Blue gums line the gravel road that winds past our dusty little farmhouse. Look out to the west. Once you could see for miles, but not any more. Now your gaze stops at the towering gums.
Why are they still there, blocking my view?
Eucalyptus trees, as blue gums are more properly called, are a hardy bunch with more than a few annoying features.
You couldn’t call them pretty trees. Their bark peels like last week’s sunburnt skin littering the lawn with long brown stripes. Branches sprout every which way and their dull green leaves hang limply from every twig.
Running a farm is an all-encompassing affair. It’s your livelihood and your life. So when you start having kids, lambing time becomes a family affair.
Our children were immersed in the farming lifestyle from their earliest days, and never more so than in Spring. During this busy season, our motto has always been “all hands on deck.”
When the kids were small, tiny lambs were their main delight. Because of the intensive way we lambed back then, there were always spare lambs in the pen waiting for new mothers. They were fed four times a day, and the kids quickly learned all the tricks of the trade, from mixing up multiple batches of milk to persuading a reluctant lamb to drink.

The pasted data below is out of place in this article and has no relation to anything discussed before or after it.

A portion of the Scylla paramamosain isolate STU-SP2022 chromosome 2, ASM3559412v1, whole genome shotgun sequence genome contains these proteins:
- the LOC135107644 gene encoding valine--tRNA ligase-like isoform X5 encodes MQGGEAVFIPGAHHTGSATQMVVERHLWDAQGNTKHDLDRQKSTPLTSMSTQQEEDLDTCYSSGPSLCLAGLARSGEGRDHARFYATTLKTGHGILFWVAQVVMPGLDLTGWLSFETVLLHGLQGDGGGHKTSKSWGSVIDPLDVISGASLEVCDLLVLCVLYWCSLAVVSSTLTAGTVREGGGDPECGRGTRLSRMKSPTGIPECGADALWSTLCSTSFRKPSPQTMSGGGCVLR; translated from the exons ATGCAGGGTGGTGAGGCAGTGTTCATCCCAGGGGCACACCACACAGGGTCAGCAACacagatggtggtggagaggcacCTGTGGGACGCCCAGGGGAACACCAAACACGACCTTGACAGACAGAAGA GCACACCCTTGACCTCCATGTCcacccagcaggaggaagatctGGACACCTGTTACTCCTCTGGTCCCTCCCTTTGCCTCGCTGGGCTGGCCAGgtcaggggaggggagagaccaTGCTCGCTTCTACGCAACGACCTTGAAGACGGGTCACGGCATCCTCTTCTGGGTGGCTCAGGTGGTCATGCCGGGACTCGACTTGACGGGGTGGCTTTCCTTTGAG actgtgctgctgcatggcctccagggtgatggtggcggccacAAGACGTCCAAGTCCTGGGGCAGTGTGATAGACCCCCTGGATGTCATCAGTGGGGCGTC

There’s no doubt that James McNamee is a man of many missions. To us, he’s the mover and shaker behind our farm’s fledgeling hop business. At work, he’s a team leader who inspires loyalty and commitment. In fact, one of James’ biggest strengths lies in team building.
James may have physically left Garston many years ago, but it’s a place still dear to his heart. So it was with some delight — and perhaps trepidation — that in September he let his separate worlds collide. That turned out to be a win for all.
While my farming men are busy bringing in the grain, my own focus is on the bounty given to me by nature and the foresight of our pioneer ancestors.
This week the pears are ready to pick and preserve.
Bounty from the past.
When pioneering families settled their farms here in Garston 120 years ago, the land was devoid of trees. Grass, tussock and rocks were the main features of the narrow, river valley they would come to call home. Mountains lining both sides of the valley kept it freezing in winter and scorching in summer. Food was scarce and largely home-grown. The top priority was establishing a large vegetable garden beside a small, rough farmhouse. And next on the list was always planting the orchard.
For many years orchards, both small and large, were lovingly tended up and down the valley, but with the advent of sealed roads, speedy cars and modern supermarkets, the orchards have become overgrown and neglected in modern times. All the same, the sturdiest trees persist and each autumn they dot the valley with fragrant fruit for us to pick and be thankful for.
Harvest in the present.
So it is, that this week I’m harvesting the pears. It’s not as easy as you might think.